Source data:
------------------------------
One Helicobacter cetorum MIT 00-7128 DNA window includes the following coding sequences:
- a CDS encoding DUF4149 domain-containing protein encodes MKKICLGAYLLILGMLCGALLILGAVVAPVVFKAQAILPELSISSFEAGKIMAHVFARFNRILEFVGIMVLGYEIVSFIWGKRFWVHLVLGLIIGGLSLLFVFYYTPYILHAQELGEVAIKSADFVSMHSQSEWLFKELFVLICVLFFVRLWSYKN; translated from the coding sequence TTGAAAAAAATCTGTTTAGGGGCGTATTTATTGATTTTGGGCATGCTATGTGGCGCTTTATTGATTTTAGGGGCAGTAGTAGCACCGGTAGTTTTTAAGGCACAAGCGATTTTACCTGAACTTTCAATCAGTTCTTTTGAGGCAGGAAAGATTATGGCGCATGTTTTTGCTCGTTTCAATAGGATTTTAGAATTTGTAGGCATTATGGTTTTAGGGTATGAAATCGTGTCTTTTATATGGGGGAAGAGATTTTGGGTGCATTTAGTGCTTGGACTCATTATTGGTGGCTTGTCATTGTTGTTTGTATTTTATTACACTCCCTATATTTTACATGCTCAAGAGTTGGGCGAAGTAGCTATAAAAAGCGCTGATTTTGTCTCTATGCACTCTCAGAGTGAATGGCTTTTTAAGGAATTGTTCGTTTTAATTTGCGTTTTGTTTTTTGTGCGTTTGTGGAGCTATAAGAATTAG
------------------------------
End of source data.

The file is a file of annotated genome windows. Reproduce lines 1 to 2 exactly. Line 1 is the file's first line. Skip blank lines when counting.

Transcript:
One Helicobacter cetorum MIT 00-7128 DNA window includes the following coding sequences:
- a CDS encoding DUF4149 domain-containing protein encodes MKKICLGAYLLILGMLCGALLILGAVVAPVVFKAQAILPELSISSFEAGKIMAHVFARFNRILEFVGIMVLGYEIVSFIWGKRFWVHLVLGLIIGGLSLLFVFYYTPYILHAQELGEVAIKSADFVSMHSQSEWLFKELFVLICVLFFVRLWSYKN; translated from the coding sequence TTGAAAAAAATCTGTTTAGGGGCGTATTTATTGATTTTGGGCATGCTATGTGGCGCTTTATTGATTTTAGGGGCAGTAGTAGCACCGGTAGTTTTTAAGGCACAAGCGATTTTACCTGAACTTTCAATCAGTTCTTTTGAGGCAGGAAAGATTATGGCGCATGTTTTTGCTCGTTTCAATAGGATTTTAGAATTTGTAGGCATTATGGTTTTAGGGTATGAAATCGTGTCTTTTATATGGGGGAAGAGATTTTGGGTGCATTTAGTGCTTGGACTCATTATTGGTGGCTTGTCATTGTTGTTTGTATTTTATTACACTCCCTATATTTTACATGCTCAAGAGTTGGGCGAAGTAGCTATAAAAAGCGCTGATTTTGTCTCTATGCACTCTCAGAGTGAATGGCTTTTTAAGGAATTGTTCGTTTTAATTTGCGTTTTGTTTTTTGTGCGTTTGTGGAGCTATAAGAATTAG